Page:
A 68-year-old woman returned from a trail run on the California coast only to discover the culprit of the itching sensation in her right eye was a half-inch long worm she proceeded to pull out of her eyeball.
Upon closer inspection, the woman found another worm in her eye, which she was also able to remove by hand after rinsing her eyeball with tap water.
When she went to the eye doctor, the clinician found yet another of the parasitic worms, known as "nematodes," in the woman's eye and told her to continue flushing it with water, according to the nightmarish new case study published October 22 in Clinical Infectious Diseases.
About a month later, the woman pulled a fourth and final nematode out of the same eye. By that time, she'd returned to her home state of Nebraska and been dismissed by doctors who couldn't find a cause for her continually itchy eyes.
It wasn't until the woman received an anti-parasitic drug called ivermectin, and continued flushing her eye with water, that the infection finally resolved.
Fortunately, this type of parasite, which typically infects cattle, is extremely rare in humans. But the case illustrates the surprising and unexpected ways parasites can cross over from animal to human hosts.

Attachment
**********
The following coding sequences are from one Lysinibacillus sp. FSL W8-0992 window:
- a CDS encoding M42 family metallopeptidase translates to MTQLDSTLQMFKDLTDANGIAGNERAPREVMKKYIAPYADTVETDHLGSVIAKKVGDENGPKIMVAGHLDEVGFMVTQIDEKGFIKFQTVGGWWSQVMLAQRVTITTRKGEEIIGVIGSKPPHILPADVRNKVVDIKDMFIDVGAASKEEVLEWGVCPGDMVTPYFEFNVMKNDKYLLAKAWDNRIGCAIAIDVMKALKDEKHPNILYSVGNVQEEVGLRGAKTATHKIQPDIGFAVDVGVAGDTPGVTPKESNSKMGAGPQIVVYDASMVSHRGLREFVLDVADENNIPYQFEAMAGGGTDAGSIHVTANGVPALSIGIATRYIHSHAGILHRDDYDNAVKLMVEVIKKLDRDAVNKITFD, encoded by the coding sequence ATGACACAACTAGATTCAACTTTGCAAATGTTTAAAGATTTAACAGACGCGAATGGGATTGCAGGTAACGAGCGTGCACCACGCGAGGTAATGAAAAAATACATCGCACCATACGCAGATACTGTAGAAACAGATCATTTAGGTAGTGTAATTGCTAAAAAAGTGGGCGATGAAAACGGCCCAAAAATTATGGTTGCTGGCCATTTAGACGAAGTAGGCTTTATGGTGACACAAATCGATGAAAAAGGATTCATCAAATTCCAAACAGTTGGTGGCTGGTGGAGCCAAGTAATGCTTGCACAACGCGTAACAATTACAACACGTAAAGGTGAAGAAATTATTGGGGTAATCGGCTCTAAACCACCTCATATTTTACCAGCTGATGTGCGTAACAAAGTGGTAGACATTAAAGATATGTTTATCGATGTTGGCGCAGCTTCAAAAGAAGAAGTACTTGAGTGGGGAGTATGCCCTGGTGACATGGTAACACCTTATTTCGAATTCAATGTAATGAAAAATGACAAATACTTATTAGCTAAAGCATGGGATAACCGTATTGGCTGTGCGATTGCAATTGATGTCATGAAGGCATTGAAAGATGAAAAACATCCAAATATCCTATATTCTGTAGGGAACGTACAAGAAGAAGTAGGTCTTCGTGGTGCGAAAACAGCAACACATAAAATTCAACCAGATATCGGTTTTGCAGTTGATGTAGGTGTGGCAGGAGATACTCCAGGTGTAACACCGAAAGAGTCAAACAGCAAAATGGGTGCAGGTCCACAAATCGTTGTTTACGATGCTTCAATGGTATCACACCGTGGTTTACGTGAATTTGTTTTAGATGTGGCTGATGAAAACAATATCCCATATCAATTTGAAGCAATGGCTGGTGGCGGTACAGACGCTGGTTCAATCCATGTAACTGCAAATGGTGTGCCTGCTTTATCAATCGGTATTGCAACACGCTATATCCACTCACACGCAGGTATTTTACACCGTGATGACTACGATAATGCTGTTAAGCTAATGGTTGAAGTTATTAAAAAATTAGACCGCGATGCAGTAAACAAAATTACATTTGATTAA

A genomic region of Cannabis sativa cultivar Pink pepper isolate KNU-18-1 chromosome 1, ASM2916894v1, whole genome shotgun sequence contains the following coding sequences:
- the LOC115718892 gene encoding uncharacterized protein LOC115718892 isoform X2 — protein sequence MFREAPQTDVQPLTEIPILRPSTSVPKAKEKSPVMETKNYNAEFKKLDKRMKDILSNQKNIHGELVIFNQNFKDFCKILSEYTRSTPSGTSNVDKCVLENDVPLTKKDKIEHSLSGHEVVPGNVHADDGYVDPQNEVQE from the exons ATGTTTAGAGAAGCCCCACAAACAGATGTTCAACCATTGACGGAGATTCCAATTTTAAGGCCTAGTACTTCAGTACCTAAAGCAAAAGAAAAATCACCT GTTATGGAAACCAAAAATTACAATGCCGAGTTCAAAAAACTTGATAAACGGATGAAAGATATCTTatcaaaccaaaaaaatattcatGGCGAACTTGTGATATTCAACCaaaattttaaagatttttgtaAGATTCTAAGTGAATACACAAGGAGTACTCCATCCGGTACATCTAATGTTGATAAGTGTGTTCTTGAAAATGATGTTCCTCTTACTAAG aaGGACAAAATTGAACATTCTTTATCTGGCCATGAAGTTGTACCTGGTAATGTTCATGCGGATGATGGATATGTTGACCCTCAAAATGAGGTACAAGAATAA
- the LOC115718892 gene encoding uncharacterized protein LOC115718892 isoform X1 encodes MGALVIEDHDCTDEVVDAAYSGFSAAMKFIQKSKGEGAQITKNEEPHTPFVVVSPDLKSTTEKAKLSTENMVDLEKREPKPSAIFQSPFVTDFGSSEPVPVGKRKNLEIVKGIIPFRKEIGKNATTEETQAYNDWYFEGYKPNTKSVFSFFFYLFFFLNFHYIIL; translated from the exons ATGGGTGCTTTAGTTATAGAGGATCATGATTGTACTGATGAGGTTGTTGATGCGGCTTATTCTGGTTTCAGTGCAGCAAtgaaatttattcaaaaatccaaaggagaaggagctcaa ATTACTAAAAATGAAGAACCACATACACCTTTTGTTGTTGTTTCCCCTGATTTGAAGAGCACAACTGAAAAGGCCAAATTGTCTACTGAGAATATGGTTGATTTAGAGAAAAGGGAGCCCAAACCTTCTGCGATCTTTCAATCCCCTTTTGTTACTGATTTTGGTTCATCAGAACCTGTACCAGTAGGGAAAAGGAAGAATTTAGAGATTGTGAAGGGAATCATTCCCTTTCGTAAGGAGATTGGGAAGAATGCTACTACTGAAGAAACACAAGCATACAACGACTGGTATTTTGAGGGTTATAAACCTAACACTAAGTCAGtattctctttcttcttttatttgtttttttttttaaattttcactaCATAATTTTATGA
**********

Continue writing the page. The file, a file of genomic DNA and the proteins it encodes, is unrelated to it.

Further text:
Most human cases of 'eyeworms' occur in rural communities with poor living conditions
Certain species of Thelazia, a genus of parasites sometimes called "eyeworms," have previously been known to infect humans in the U.S. and worldwide, as well as their feline and canine friends.
The parasites can cause serious eye damage and even blindness, causing scarring of the cornea as they move across the surface of the eye.
Most human cases occur in rural communities in Europe and Asia with poor living conditions, according to previous research. Children and the elderly are most at risk, since they can have a harder time keeping flies that are linked to the parasites away.
When it comes to T. gulosa specifically, though, the recent case is only the second known human diagnosis. In 2016, A woman in Oregon was infected and at least 14 worms were found in her eyes. Doctors could actually see the worms crawling in the membrane over the surface of her eye.
Although visible, the worms are small, between a quarter and three-quarters of an inch long, and very thin, about half as wide as the edge of a credit card.
The parasites seem to be spread by a species of fly that feed on eyeball secretions, usually on cattle
T. gulosa have been endemic in American cattle since the 1940s. It's not clear how the worms made the leap from cows to people, but scientists have linked the parasites to face flies, which feed on the fluids secreted by cow or human eyeballs to lubricate them.
While the cause of the most recent patient's infection remains unknown, she did report running into a swarm of flies, which she had to swat away from her face, including her eyes and mouth, according to the case study.
The park where the woman was running is located in a cattle ranching area.
The authors speculate that T. gulosa may be on the rise in livestock, resulting in a "zoonotic spillover" to humans and possibly other mammalian hosts.
While alarming, the worms can typically be dealt with, as in this case, by having them removed (ideally by a doctor) and providing an anti-parasite medication.